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Imagine, for a moment, that you are a citizen of the richest nation in the history of the world. Because your nation is so wealthy, you and your fellow citizens can provide the young adults of that nation with the perfect college education. What kind of education would you choose?

One option: have students attend distance learning institutions that offers online classes with very little sense of community or extracurricular activities. In this option, students are responsible for their own living, eating and social arrangements, and most work thirty hours a week in order to survive while they pursue their education. When they graduate, students will owe an average of $30,000 in debt.

Option two: students attend a four-year residential college offering in-person classes and office hours plus a library, gym, intramural teams, a museum, amateur drama and music clubs, dining halls with affordable and healthy food, and residence halls offering a deep sense of community. Students work ten hours per week to help finance their education, but most costs for low-income families are met by institutional endowments and government grants, so students graduate debt-free.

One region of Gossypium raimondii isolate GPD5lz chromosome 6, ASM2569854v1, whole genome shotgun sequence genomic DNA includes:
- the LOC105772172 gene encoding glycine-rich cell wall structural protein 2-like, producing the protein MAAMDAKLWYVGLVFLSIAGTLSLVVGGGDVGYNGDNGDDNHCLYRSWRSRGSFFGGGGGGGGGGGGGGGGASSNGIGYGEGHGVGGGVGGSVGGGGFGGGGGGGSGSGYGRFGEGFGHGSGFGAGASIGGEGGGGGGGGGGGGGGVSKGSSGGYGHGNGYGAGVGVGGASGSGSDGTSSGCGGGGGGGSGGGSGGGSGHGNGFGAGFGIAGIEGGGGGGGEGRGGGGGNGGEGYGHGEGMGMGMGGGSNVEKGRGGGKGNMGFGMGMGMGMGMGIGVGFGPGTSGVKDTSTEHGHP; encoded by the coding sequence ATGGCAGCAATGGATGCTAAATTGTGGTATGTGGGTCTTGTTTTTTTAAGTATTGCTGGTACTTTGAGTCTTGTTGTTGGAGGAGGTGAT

Which of these options would you choose? I pose this question because this is not in any way a hypothetical situation. The United States is the richest nation in the history of the world. When faced with the COVID-19 crisis, we quickly came up with a staggering $2 trillion in relief funding. We have the power to provide and pay for truly great educations for all our young adults. That is not a dream: it is a reality easily within our grasp. If we don’t do so, it is not because we can’t -- it is because we have decided as a society not to do so.

Currently, wealthy students have access to great college educations, while many middle-class and virtually all working-class students do not. That is the choice we are currently making, and it is tragic: economically shortsighted and ethically misguided.

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